This suit involves payday loans made by Plain Green, LLC, an online lending operation, which holds itself out as a ''tribal lending entity wholly owned by the Chippewa Cree Tribe of the Rocky Boy's Indian Reservation, Montana." J. App. 150. The borrowers are Plaintiffs-Appellees Jessica Gingras and Angela Given, who are Vermont residents. In July 2011, Gingras  [*118]  borrowed $1,050 at an interest rate of 198.17% per annum. She repaid that loan and borrowed an additional $2,900 [**5]  a year later, this time with an interest rate of 371.82%. She has not repaid the second loan. Also in July 2011, Given borrowed $1,250 at a rate of 198.45%. Given paid off that loan in July 2012 and, within a few days of repayment, took out another loan for $2,000 at a rate of 159.46%. She also borrowed $250 in May 2013 at a rate of 376.13%, which she repaid quickly, and in July 2013 borrowed $3,000 at a rate of 59.83%. Given has not repaid the most recent loan.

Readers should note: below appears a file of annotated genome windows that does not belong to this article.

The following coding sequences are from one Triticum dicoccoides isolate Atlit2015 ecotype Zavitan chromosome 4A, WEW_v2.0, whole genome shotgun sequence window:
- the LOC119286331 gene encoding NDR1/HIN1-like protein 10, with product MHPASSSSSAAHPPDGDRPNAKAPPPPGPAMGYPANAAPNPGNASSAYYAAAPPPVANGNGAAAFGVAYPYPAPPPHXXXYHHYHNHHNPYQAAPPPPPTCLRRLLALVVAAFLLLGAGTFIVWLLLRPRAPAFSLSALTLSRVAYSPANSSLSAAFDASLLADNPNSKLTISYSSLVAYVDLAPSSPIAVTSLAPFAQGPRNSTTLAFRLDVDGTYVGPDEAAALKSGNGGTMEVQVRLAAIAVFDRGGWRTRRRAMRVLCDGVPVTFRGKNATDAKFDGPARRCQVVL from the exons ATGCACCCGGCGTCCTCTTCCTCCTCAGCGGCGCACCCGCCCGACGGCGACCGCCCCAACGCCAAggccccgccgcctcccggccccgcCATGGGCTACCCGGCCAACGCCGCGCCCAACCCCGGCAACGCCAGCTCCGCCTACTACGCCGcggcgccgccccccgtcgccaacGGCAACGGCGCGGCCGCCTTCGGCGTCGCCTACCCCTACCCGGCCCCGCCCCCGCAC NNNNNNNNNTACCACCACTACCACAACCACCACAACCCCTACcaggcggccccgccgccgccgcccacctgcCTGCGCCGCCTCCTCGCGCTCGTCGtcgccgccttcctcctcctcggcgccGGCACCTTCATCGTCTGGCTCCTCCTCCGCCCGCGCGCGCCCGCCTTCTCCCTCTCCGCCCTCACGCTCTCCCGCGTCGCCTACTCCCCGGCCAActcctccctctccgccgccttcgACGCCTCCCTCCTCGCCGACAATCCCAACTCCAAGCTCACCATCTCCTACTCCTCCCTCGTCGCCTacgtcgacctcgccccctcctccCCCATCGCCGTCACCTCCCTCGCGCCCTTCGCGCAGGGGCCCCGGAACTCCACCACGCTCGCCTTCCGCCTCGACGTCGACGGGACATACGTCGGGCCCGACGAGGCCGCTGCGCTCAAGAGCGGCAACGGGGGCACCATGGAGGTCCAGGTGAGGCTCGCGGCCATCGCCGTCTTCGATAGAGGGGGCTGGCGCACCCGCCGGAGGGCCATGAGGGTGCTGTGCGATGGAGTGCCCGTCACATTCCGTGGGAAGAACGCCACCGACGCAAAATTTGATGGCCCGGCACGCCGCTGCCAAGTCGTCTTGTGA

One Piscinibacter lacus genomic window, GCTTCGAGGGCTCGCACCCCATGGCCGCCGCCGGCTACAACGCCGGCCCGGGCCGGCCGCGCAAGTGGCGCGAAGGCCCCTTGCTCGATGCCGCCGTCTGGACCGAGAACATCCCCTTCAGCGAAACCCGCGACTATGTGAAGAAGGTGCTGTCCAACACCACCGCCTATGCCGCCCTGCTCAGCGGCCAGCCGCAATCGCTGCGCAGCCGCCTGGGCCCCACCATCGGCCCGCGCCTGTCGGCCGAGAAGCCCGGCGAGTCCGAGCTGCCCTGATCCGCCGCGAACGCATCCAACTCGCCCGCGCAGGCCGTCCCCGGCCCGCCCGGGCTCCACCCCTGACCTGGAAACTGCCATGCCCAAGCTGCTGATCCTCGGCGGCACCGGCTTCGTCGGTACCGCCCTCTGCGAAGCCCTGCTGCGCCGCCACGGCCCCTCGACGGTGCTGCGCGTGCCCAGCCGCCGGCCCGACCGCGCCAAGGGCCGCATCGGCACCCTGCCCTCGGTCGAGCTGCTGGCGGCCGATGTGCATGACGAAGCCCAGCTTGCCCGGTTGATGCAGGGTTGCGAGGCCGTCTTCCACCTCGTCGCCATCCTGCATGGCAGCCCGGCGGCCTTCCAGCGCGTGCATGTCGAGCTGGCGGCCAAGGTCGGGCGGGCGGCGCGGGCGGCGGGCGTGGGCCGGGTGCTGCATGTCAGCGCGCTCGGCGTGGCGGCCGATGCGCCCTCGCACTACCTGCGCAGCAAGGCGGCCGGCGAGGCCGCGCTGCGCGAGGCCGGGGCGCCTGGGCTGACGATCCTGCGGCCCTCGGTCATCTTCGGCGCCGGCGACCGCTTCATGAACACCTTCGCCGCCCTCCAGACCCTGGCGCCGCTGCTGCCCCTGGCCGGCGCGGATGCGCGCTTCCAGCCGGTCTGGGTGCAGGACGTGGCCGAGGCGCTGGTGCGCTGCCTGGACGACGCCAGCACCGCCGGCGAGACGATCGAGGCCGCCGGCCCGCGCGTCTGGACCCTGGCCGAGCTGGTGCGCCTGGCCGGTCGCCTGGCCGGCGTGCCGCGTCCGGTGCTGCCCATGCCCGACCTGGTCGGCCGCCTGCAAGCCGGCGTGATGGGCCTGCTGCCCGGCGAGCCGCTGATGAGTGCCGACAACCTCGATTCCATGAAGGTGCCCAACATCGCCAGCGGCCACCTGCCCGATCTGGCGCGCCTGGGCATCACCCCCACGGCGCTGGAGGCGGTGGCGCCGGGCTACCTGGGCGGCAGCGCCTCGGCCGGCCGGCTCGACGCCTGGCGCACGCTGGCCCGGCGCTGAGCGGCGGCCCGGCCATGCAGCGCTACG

To receive their loans, Gingras and Given were required to sign loan agreements. Those loan agreements provide for arbitration in the event of a dispute between the borrower and Plain Green. One such provision is a delegation clause whereby the parties agree that "any Dispute . . . will be resolved by arbitration in accordance with Chippewa Cree tribal law." Id. 114-15. The agreement defines a "Dispute" as "any controversy or claim between" the borrower and the lender, "based on a tribal, federal or state constitution, statute, ordinance, regulation, or common law." Id. 115. "Dispute" includes "any issue concerning the validity, enforceability, or scope" of the loan agreement itself or the arbitration provision specifically. Id. A separate provision [**6]  of the agreement vests authority to decide the validity of a class action lawsuit waiver and class-wide arbitration waivers in Chippewa Cree tribal court, not in an arbitrator. Id. 265.